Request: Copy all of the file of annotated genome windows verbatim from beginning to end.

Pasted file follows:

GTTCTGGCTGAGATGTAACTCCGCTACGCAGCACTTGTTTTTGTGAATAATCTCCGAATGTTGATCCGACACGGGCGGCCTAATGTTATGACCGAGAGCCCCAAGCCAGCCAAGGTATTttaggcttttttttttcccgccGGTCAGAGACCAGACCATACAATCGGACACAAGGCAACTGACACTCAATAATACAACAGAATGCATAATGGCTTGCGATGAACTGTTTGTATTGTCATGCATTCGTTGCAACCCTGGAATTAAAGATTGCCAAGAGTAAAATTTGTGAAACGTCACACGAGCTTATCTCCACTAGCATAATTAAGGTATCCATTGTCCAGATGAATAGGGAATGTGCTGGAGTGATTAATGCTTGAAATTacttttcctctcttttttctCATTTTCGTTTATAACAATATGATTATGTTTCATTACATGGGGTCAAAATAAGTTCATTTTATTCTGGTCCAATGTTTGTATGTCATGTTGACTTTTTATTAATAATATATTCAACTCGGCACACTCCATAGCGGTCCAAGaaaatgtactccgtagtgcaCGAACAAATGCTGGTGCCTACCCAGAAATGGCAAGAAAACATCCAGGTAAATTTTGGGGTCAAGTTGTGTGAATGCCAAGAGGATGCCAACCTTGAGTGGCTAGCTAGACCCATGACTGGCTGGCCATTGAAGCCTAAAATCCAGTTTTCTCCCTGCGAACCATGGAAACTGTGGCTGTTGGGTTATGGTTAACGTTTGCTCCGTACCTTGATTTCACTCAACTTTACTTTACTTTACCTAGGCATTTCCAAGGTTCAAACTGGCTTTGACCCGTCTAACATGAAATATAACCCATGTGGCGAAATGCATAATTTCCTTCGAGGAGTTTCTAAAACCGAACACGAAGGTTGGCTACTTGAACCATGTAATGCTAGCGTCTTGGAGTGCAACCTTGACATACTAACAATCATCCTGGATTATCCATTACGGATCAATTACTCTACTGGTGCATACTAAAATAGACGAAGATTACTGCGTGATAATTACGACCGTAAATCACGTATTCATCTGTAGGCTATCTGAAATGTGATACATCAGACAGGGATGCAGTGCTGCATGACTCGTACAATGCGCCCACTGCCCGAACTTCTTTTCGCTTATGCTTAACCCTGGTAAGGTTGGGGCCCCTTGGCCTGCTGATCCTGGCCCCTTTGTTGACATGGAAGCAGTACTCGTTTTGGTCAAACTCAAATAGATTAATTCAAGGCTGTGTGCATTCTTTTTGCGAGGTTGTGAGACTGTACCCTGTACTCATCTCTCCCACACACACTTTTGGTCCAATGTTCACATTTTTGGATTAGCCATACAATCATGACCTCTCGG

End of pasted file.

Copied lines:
GTTCTGGCTGAGATGTAACTCCGCTACGCAGCACTTGTTTTTGTGAATAATCTCCGAATGTTGATCCGACACGGGCGGCCTAATGTTATGACCGAGAGCCCCAAGCCAGCCAAGGTATTttaggcttttttttttcccgccGGTCAGAGACCAGACCATACAATCGGACACAAGGCAACTGACACTCAATAATACAACAGAATGCATAATGGCTTGCGATGAACTGTTTGTATTGTCATGCATTCGTTGCAACCCTGGAATTAAAGATTGCCAAGAGTAAAATTTGTGAAACGTCACACGAGCTTATCTCCACTAGCATAATTAAGGTATCCATTGTCCAGATGAATAGGGAATGTGCTGGAGTGATTAATGCTTGAAATTacttttcctctcttttttctCATTTTCGTTTATAACAATATGATTATGTTTCATTACATGGGGTCAAAATAAGTTCATTTTATTCTGGTCCAATGTTTGTATGTCATGTTGACTTTTTATTAATAATATATTCAACTCGGCACACTCCATAGCGGTCCAAGaaaatgtactccgtagtgcaCGAACAAATGCTGGTGCCTACCCAGAAATGGCAAGAAAACATCCAGGTAAATTTTGGGGTCAAGTTGTGTGAATGCCAAGAGGATGCCAACCTTGAGTGGCTAGCTAGACCCATGACTGGCTGGCCATTGAAGCCTAAAATCCAGTTTTCTCCCTGCGAACCATGGAAACTGTGGCTGTTGGGTTATGGTTAACGTTTGCTCCGTACCTTGATTTCACTCAACTTTACTTTACTTTACCTAGGCATTTCCAAGGTTCAAACTGGCTTTGACCCGTCTAACATGAAATATAACCCATGTGGCGAAATGCATAATTTCCTTCGAGGAGTTTCTAAAACCGAACACGAAGGTTGGCTACTTGAACCATGTAATGCTAGCGTCTTGGAGTGCAACCTTGACATACTAACAATCATCCTGGATTATCCATTACGGATCAATTACTCTACTGGTGCATACTAAAATAGACGAAGATTACTGCGTGATAATTACGACCGTAAATCACGTATTCATCTGTAGGCTATCTGAAATGTGATACATCAGACAGGGATGCAGTGCTGCATGACTCGTACAATGCGCCCACTGCCCGAACTTCTTTTCGCTTATGCTTAACCCTGGTAAGGTTGGGGCCCCTTGGCCTGCTGATCCTGGCCCCTTTGTTGACATGGAAGCAGTACTCGTTTTGGTCAAACTCAAATAGATTAATTCAAGGCTGTGTGCATTCTTTTTGCGAGGTTGTGAGACTGTACCCTGTACTCATCTCTCCCACACACACTTTTGGTCCAATGTTCACATTTTTGGATTAGCCATACAATCATGACCTCTCGG